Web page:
Over the past few decades, the number of obese children in the United States has increased drastically. One in 5 children ages 6 to 19 is now obese, according to the Centers for Disease Control and Prevention (CDC). This number has tripled since the 1970s.
Instilling healthy habits in your children is crucial to prevent obesity. Children who are obese are at higher risk of developing a host of chronic health conditions like asthma, sleep apnea, bone problems, type 2 diabetes, high blood pressure, heart disease and high cholesterol, according to the CDC.
Below, you’ll find a handful of strategies that can help you prevent obesity in your children.
Be active every day
One of the best ways to stave off obesity is through regular activity. If your child isn’t a fan of team sports like soccer or basketball, don’t worry — solo activities like jumping rope or swimming can burn just as many calories.
The CDC recommends children ages 6 to 17 get at least one hour of moderate to vigorous activity in each day. Ideally, this exercise should be a mix of aerobic, muscle-strengthening and bone-strengthening activities.
Ensure your kids make smart food choices
Limit your child’s intake of sugary snacks and drinks, as a diet high in sugar and saturated fat can lead to weight gain. Try to focus on feeding your kids a well-balanced diet that includes a mix of fruits and veggies, lean meat, low-fat dairy products and whole grains.
Teaching your children about healthy eating habits at home will encourage them to make good decisions outside of the house (and when you’re not around). For example, the next time you’re preparing dinner, tell them about the benefits of choosing salmon over a cheeseburger.
Make sure your children drink enough water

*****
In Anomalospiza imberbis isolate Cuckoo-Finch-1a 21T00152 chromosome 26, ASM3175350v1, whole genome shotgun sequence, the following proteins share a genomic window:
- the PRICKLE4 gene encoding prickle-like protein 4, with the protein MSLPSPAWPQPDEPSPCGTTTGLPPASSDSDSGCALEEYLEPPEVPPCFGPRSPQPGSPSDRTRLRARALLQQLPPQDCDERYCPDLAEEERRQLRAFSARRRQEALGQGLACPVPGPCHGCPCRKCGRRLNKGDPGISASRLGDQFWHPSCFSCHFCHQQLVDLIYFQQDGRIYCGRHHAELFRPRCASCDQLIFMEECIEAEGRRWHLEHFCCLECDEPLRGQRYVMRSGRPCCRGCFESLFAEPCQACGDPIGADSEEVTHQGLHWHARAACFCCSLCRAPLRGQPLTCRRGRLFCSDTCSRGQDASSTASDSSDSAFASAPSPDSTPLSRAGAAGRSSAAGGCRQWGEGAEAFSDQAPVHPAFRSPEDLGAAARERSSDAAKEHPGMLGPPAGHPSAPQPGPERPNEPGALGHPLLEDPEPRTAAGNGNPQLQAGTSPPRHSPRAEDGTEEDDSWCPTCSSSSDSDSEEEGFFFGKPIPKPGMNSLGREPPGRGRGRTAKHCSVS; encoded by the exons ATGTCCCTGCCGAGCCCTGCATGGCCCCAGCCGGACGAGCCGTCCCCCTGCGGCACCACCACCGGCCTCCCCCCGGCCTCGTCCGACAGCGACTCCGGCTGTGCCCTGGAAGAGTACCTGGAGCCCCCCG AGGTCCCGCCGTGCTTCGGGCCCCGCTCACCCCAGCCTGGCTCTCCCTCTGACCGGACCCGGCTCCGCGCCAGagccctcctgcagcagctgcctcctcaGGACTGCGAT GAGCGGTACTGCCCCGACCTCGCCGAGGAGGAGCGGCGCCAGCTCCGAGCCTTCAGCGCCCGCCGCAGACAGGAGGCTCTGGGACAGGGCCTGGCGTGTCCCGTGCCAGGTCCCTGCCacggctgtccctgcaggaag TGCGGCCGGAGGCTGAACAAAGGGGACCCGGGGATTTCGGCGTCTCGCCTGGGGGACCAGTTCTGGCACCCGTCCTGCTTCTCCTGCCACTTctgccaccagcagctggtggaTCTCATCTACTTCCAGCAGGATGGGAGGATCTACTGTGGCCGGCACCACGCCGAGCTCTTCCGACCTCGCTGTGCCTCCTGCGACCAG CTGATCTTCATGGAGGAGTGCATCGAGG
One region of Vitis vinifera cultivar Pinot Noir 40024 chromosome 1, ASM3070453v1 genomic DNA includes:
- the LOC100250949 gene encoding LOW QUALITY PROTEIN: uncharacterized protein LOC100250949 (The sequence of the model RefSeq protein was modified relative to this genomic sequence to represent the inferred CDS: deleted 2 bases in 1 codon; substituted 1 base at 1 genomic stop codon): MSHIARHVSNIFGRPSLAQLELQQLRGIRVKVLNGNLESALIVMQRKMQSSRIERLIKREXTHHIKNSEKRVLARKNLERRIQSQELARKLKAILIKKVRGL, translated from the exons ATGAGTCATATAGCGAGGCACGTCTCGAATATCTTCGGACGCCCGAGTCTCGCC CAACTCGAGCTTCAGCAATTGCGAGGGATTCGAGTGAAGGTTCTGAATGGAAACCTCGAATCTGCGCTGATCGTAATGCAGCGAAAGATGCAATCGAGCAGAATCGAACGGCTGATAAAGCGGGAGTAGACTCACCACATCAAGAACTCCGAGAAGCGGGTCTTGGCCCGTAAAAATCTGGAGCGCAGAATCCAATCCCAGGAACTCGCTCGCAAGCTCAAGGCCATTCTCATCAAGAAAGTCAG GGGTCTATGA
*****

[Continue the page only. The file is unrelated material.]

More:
According to a recent study from Harvard University, more than half of children in the U.S. don’t drink enough water.
It’s crucial for kids to be hydrated, as proper hydration can help regulate one’s weight. Wondering how much H20 your child needs? A good rule of thumb is that a child (much like an adult) needs one quart of water for every 1,000 calories burned.
Remember: Ample sleep is essential
Getting enough restful sleep each night is a crucial element in preventing obesity in children. Here are the recommended hours of sleep a child needs each night based on their age, according to the National Sleep Foundation:
- 0–3 months 14–17 hours
- 4–11 months 12–15 hours
- 1–2 years old 11–14 hours
- 3–5 years old 10–13 hours
- 6–13 years old 9–11 hours
- 14–17 years old 8–10 hours
Teach children about moderation
Children shouldn’t eat foods high in sugar and saturated fat often. That doesn’t mean, however, that they need to eliminate them from their diet completely.
Teach your kids that it’s OK to eat indulgent foods, so long as it’s done in moderation. An ice cream cone as a special treat once a week is OK, for example, but eating a bowl of ice cream after dinner each night probably isn’t the best idea.
Model healthy behavior Research has shown that children model their parents’ behavior well into adulthood. This means it’s crucial for parents to demonstrate healthy lifestyle habits. Eat nutrient-rich foods, limit indulgences, fit regular activity into your schedule, drink plenty of water and get restful sleep each night.